Is It Time To Take A Stand? Should We? Is It Moral?
Mind stimulating party drugs including Ecstasy, 'Molly,' Acid (LSD), Ketamine, Cocaine, and more- have infamously spent the last few festival seasons making waves in the news, leaving a mysterious and dangerous wake behind with many questions left unanswered. The number of publicly reported incidents related to the consumption of party drugs has increased rapidly within the EDM Culture in the last decade; it was only a matter of time before the leaders and the backbone of EDM Culture stood up and said something about it.
"We'd rather ignore it to solve the problem. In Florida, where I'm from, drugs have been a part of club culture since day one. Kids have always been going to raves in the woods. 20 years ago, Orlando was one of the first places to have rave culture, and we learned how to do drugs. It's going to happen; you can't control it. Persecuting a festival is not going to help it because kids are going to do them regardless. Hell, they'll do them in their houses. That's why crystal meth is a problem in America. Drugs are a big problem in America, because we have money to spend and a culture that wants to be turned up all the time."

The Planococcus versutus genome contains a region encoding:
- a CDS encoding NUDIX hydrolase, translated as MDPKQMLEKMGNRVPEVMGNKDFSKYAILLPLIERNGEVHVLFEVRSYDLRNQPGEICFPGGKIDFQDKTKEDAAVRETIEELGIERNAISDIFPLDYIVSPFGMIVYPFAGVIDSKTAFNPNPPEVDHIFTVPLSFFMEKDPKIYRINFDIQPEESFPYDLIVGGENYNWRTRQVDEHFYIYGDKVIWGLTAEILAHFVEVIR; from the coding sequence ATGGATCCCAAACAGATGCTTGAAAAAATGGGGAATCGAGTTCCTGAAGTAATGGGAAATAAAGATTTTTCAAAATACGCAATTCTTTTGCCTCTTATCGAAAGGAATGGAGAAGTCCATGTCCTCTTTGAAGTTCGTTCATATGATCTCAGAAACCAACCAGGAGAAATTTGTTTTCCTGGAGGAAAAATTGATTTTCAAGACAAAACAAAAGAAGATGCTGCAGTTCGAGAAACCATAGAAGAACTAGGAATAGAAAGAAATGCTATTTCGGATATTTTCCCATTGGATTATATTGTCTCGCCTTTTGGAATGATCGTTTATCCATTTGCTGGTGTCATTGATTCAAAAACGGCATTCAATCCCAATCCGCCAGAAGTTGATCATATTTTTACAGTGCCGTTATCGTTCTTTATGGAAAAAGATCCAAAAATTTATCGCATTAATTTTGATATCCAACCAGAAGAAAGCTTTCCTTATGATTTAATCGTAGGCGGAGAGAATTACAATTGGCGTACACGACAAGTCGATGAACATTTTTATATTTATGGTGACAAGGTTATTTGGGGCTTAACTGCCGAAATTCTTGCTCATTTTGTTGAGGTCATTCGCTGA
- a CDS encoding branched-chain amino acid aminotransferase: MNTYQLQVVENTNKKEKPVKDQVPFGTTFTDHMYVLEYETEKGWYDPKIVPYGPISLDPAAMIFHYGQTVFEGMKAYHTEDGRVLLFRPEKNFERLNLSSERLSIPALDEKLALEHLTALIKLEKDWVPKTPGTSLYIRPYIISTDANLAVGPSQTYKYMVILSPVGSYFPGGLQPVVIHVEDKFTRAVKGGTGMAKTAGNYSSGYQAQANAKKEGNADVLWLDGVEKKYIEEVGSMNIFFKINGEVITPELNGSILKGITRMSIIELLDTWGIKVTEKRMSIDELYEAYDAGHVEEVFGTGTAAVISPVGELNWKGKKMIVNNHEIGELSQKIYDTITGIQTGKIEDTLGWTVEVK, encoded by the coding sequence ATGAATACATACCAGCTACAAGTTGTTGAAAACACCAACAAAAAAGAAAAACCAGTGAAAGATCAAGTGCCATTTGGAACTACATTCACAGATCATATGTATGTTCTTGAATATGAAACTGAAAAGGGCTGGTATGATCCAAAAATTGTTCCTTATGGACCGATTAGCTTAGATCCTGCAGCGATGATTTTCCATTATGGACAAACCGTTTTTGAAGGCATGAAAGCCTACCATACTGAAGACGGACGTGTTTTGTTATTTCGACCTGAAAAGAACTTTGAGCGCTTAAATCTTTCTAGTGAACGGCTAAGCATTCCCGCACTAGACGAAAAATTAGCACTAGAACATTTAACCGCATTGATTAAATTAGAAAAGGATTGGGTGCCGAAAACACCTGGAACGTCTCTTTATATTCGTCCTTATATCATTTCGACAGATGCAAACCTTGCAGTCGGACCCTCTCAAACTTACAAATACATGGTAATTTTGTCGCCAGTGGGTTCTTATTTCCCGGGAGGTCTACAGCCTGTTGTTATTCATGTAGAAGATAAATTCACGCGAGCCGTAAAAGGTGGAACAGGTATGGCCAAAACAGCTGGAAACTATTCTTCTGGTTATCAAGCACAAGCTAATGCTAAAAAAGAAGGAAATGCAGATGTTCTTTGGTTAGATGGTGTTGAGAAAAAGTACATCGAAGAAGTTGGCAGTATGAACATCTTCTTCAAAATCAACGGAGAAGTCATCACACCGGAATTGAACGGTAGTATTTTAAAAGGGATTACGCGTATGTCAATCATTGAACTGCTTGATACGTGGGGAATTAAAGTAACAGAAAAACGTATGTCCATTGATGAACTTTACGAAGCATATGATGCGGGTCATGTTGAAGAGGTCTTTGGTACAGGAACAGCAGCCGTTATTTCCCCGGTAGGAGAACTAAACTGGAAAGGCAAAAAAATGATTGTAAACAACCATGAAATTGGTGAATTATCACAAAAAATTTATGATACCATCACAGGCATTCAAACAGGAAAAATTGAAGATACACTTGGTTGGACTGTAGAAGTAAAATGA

Similarly, Jillionaire of Major Lazer stated:
"It's going to sound weird, but we need to teach kids how to do drugs, the same way we teach them about drinking responsibly and having safe sex," he said. "If you're going to go to a festival, drink water for six days before you get there; don't drink no alcohol. If you're going to do a pill and a half, don't do four more and then pass out, overheat, and die of cardiac arrest. Instead of acting like drugs don't exist, acknowledge that drugs will be at a festival and address them."